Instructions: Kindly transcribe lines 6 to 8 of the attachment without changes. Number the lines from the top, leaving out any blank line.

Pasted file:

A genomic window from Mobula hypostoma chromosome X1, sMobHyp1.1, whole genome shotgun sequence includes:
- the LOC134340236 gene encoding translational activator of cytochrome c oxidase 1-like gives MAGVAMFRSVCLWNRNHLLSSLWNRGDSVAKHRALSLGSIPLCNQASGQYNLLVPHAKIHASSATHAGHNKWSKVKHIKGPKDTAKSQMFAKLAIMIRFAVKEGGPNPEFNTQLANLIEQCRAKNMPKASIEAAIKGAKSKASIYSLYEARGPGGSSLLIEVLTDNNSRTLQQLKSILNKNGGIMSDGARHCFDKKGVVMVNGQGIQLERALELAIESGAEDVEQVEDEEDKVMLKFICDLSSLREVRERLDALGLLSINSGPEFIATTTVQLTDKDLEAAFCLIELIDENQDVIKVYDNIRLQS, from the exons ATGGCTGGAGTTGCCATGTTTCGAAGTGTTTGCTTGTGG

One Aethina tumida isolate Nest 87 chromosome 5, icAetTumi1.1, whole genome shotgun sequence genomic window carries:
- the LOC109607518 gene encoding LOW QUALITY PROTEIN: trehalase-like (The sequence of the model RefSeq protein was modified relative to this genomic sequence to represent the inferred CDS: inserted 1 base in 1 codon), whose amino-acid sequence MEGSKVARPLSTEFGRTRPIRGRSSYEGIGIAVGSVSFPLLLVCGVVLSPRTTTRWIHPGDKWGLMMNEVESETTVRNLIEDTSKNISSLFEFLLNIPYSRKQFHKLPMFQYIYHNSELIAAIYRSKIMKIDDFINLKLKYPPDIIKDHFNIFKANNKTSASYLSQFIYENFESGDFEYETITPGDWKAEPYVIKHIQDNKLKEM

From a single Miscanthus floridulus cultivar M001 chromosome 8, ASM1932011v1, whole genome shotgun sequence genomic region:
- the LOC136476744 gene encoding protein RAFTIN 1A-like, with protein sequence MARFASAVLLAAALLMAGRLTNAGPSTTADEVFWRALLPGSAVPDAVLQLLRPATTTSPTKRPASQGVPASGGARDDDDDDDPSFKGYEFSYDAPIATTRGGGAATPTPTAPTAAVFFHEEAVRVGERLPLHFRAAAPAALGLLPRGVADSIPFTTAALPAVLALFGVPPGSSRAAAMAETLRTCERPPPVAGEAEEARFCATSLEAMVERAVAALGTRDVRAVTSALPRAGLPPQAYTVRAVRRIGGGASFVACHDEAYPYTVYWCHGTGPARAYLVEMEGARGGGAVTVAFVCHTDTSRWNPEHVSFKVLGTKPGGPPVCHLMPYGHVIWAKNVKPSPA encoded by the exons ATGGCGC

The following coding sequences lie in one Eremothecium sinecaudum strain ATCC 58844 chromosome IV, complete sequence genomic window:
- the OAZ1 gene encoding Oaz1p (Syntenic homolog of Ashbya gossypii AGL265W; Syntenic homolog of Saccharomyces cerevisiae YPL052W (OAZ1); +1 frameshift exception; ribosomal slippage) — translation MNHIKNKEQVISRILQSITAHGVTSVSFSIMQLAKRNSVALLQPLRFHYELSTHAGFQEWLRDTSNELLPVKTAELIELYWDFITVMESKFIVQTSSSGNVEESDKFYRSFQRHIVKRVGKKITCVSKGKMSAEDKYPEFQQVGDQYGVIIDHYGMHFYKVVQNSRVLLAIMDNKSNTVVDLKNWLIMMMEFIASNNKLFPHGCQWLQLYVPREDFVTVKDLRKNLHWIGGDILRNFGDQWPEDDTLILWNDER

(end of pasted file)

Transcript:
- the LOC136476744 gene encoding protein RAFTIN 1A-like, with protein sequence MARFASAVLLAAALLMAGRLTNAGPSTTADEVFWRALLPGSAVPDAVLQLLRPATTTSPTKRPASQGVPASGGARDDDDDDDPSFKGYEFSYDAPIATTRGGGAATPTPTAPTAAVFFHEEAVRVGERLPLHFRAAAPAALGLLPRGVADSIPFTTAALPAVLALFGVPPGSSRAAAMAETLRTCERPPPVAGEAEEARFCATSLEAMVERAVAALGTRDVRAVTSALPRAGLPPQAYTVRAVRRIGGGASFVACHDEAYPYTVYWCHGTGPARAYLVEMEGARGGGAVTVAFVCHTDTSRWNPEHVSFKVLGTKPGGPPVCHLMPYGHVIWAKNVKPSPA encoded by the exons ATGGCGC

The following coding sequences lie in one Eremothecium sinecaudum strain ATCC 58844 chromosome IV, complete sequence genomic window:
- the OAZ1 gene encoding Oaz1p (Syntenic homolog of Ashbya gossypii AGL265W; Syntenic homolog of Saccharomyces cerevisiae YPL052W (OAZ1); +1 frameshift exception; ribosomal slippage) — translation MNHIKNKEQVISRILQSITAHGVTSVSFSIMQLAKRNSVALLQPLRFHYELSTHAGFQEWLRDTSNELLPVKTAELIELYWDFITVMESKFIVQTSSSGNVEESDKFYRSFQRHIVKRVGKKITCVSKGKMSAEDKYPEFQQVGDQYGVIIDHYGMHFYKVVQNSRVLLAIMDNKSNTVVDLKNWLIMMMEFIASNNKLFPHGCQWLQLYVPREDFVTVKDLRKNLHWIGGDILRNFGDQWPEDDTLILWNDER